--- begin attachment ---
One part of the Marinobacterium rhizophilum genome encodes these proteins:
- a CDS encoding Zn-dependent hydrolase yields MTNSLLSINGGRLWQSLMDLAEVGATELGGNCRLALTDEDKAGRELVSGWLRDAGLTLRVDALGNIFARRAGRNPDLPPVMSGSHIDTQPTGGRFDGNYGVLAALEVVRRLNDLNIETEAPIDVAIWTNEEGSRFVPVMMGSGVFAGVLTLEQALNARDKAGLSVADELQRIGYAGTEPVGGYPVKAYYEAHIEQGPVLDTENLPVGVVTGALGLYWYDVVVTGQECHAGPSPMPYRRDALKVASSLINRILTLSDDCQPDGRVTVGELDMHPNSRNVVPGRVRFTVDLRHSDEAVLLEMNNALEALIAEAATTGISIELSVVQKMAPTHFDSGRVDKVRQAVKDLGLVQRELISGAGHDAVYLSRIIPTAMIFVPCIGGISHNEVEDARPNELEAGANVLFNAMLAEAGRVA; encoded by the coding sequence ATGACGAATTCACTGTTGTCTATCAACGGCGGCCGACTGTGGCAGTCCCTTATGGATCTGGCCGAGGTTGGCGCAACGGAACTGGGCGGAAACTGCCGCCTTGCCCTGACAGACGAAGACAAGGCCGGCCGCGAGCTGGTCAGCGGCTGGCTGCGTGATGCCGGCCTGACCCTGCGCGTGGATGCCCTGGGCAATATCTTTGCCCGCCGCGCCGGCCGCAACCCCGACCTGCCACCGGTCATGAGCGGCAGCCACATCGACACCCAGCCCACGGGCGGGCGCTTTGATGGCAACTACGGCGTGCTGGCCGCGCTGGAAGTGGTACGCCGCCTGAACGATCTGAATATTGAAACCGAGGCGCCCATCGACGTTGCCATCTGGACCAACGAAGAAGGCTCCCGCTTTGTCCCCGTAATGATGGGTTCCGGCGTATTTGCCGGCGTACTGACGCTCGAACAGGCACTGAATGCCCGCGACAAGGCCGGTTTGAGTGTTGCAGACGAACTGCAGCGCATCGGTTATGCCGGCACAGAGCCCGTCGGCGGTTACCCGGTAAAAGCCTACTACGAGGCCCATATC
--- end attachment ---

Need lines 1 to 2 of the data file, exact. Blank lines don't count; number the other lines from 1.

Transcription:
One part of the Marinobacterium rhizophilum genome encodes these proteins:
- a CDS encoding Zn-dependent hydrolase yields MTNSLLSINGGRLWQSLMDLAEVGATELGGNCRLALTDEDKAGRELVSGWLRDAGLTLRVDALGNIFARRAGRNPDLPPVMSGSHIDTQPTGGRFDGNYGVLAALEVVRRLNDLNIETEAPIDVAIWTNEEGSRFVPVMMGSGVFAGVLTLEQALNARDKAGLSVADELQRIGYAGTEPVGGYPVKAYYEAHIEQGPVLDTENLPVGVVTGALGLYWYDVVVTGQECHAGPSPMPYRRDALKVASSLINRILTLSDDCQPDGRVTVGELDMHPNSRNVVPGRVRFTVDLRHSDEAVLLEMNNALEALIAEAATTGISIELSVVQKMAPTHFDSGRVDKVRQAVKDLGLVQRELISGAGHDAVYLSRIIPTAMIFVPCIGGISHNEVEDARPNELEAGANVLFNAMLAEAGRVA; encoded by the coding sequence ATGACGAATTCACTGTTGTCTATCAACGGCGGCCGACTGTGGCAGTCCCTTATGGATCTGGCCGAGGTTGGCGCAACGGAACTGGGCGGAAACTGCCGCCTTGCCCTGACAGACGAAGACAAGGCCGGCCGCGAGCTGGTCAGCGGCTGGCTGCGTGATGCCGGCCTGACCCTGCGCGTGGATGCCCTGGGCAATATCTTTGCCCGCCGCGCCGGCCGCAACCCCGACCTGCCACCGGTCATGAGCGGCAGCCACATCGACACCCAGCCCACGGGCGGGCGCTTTGATGGCAACTACGGCGTGCTGGCCGCGCTGGAAGTGGTACGCCGCCTGAACGATCTGAATATTGAAACCGAGGCGCCCATCGACGTTGCCATCTGGACCAACGAAGAAGGCTCCCGCTTTGTCCCCGTAATGATGGGTTCCGGCGTATTTGCCGGCGTACTGACGCTCGAACAGGCACTGAATGCCCGCGACAAGGCCGGTTTGAGTGTTGCAGACGAACTGCAGCGCATCGGTTATGCCGGCACAGAGCCCGTCGGCGGTTACCCGGTAAAAGCCTACTACGAGGCCCATATC